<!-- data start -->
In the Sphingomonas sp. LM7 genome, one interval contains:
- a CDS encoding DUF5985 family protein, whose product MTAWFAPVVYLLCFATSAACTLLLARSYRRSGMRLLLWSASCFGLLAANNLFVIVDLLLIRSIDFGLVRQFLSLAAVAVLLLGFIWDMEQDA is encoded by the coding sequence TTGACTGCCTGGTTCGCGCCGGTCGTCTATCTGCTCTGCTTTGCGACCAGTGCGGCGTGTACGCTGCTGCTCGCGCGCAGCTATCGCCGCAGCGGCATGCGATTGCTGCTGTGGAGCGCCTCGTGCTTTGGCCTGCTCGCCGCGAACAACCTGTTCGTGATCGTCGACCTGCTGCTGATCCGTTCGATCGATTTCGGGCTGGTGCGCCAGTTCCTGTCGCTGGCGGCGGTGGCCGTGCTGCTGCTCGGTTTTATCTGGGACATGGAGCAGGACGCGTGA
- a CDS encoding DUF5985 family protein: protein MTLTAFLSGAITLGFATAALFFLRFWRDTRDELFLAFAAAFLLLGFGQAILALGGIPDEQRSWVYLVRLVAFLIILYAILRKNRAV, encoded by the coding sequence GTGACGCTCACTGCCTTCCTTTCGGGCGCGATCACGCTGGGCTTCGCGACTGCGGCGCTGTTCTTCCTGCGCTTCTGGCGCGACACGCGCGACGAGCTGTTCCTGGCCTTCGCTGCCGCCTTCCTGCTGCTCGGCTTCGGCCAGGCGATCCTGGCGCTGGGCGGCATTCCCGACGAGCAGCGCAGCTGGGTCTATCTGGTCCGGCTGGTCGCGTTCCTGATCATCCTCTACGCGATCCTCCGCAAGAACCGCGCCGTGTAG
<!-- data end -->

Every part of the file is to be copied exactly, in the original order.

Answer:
In the Sphingomonas sp. LM7 genome, one interval contains:
- a CDS encoding DUF5985 family protein, whose product MTAWFAPVVYLLCFATSAACTLLLARSYRRSGMRLLLWSASCFGLLAANNLFVIVDLLLIRSIDFGLVRQFLSLAAVAVLLLGFIWDMEQDA is encoded by the coding sequence TTGACTGCCTGGTTCGCGCCGGTCGTCTATCTGCTCTGCTTTGCGACCAGTGCGGCGTGTACGCTGCTGCTCGCGCGCAGCTATCGCCGCAGCGGCATGCGATTGCTGCTGTGGAGCGCCTCGTGCTTTGGCCTGCTCGCCGCGAACAACCTGTTCGTGATCGTCGACCTGCTGCTGATCCGTTCGATCGATTTCGGGCTGGTGCGCCAGTTCCTGTCGCTGGCGGCGGTGGCCGTGCTGCTGCTCGGTTTTATCTGGGACATGGAGCAGGACGCGTGA
- a CDS encoding DUF5985 family protein: protein MTLTAFLSGAITLGFATAALFFLRFWRDTRDELFLAFAAAFLLLGFGQAILALGGIPDEQRSWVYLVRLVAFLIILYAILRKNRAV, encoded by the coding sequence GTGACGCTCACTGCCTTCCTTTCGGGCGCGATCACGCTGGGCTTCGCGACTGCGGCGCTGTTCTTCCTGCGCTTCTGGCGCGACACGCGCGACGAGCTGTTCCTGGCCTTCGCTGCCGCCTTCCTGCTGCTCGGCTTCGGCCAGGCGATCCTGGCGCTGGGCGGCATTCCCGACGAGCAGCGCAGCTGGGTCTATCTGGTCCGGCTGGTCGCGTTCCTGATCATCCTCTACGCGATCCTCCGCAAGAACCGCGCCGTGTAG